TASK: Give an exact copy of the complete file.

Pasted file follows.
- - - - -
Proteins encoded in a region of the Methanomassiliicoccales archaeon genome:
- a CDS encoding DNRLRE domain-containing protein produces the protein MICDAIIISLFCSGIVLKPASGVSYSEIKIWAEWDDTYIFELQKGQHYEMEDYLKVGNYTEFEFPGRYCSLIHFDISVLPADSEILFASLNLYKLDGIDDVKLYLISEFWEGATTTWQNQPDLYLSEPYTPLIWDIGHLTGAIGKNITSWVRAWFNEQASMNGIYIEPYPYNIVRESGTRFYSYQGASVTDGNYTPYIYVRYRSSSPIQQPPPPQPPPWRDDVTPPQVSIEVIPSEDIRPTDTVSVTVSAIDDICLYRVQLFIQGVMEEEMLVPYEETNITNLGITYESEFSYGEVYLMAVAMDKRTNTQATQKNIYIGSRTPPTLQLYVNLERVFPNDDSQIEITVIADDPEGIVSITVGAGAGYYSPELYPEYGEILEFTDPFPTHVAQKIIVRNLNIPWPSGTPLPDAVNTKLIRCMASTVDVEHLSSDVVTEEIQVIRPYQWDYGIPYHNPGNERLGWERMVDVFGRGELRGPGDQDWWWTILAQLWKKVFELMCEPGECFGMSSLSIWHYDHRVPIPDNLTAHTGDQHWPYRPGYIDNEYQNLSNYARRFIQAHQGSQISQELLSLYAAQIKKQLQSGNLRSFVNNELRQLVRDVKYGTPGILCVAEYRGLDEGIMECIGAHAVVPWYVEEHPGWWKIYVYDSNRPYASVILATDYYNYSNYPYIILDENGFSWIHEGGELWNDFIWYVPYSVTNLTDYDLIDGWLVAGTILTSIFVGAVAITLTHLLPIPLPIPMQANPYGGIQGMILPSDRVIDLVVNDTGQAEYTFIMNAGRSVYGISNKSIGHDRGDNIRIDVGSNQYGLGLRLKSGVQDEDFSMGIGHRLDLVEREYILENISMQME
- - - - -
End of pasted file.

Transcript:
Proteins encoded in a region of the Methanomassiliicoccales archaeon genome:
- a CDS encoding DNRLRE domain-containing protein produces the protein MICDAIIISLFCSGIVLKPASGVSYSEIKIWAEWDDTYIFELQKGQHYEMEDYLKVGNYTEFEFPGRYCSLIHFDISVLPADSEILFASLNLYKLDGIDDVKLYLISEFWEGATTTWQNQPDLYLSEPYTPLIWDIGHLTGAIGKNITSWVRAWFNEQASMNGIYIEPYPYNIVRESGTRFYSYQGASVTDGNYTPYIYVRYRSSSPIQQPPPPQPPPWRDDVTPPQVSIEVIPSEDIRPTDTVSVTVSAIDDICLYRVQLFIQGVMEEEMLVPYEETNITNLGITYESEFSYGEVYLMAVAMDKRTNTQATQKNIYIGSRTPPTLQLYVNLERVFPNDDSQIEITVIADDPEGIVSITVGAGAGYYSPELYPEYGEILEFTDPFPTHVAQKIIVRNLNIPWPSGTPLPDAVNTKLIRCMASTVDVEHLSSDVVTEEIQVIRPYQWDYGIPYHNPGNERLGWERMVDVFGRGELRGPGDQDWWWTILAQLWKKVFELMCEPGECFGMSSLSIWHYDHRVPIPDNLTAHTGDQHWPYRPGYIDNEYQNLSNYARRFIQAHQGSQISQELLSLYAAQIKKQLQSGNLRSFVNNELRQLVRDVKYGTPGILCVAEYRGLDEGIMECIGAHAVVPWYVEEHPGWWKIYVYDSNRPYASVILATDYYNYSNYPYIILDENGFSWIHEGGELWNDFIWYVPYSVTNLTDYDLIDGWLVAGTILTSIFVGAVAITLTHLLPIPLPIPMQANPYGGIQGMILPSDRVIDLVVNDTGQAEYTFIMNAGRSVYGISNKSIGHDRGDNIRIDVGSNQYGLGLRLKSGVQDEDFSMGIGHRLDLVEREYILENISMQME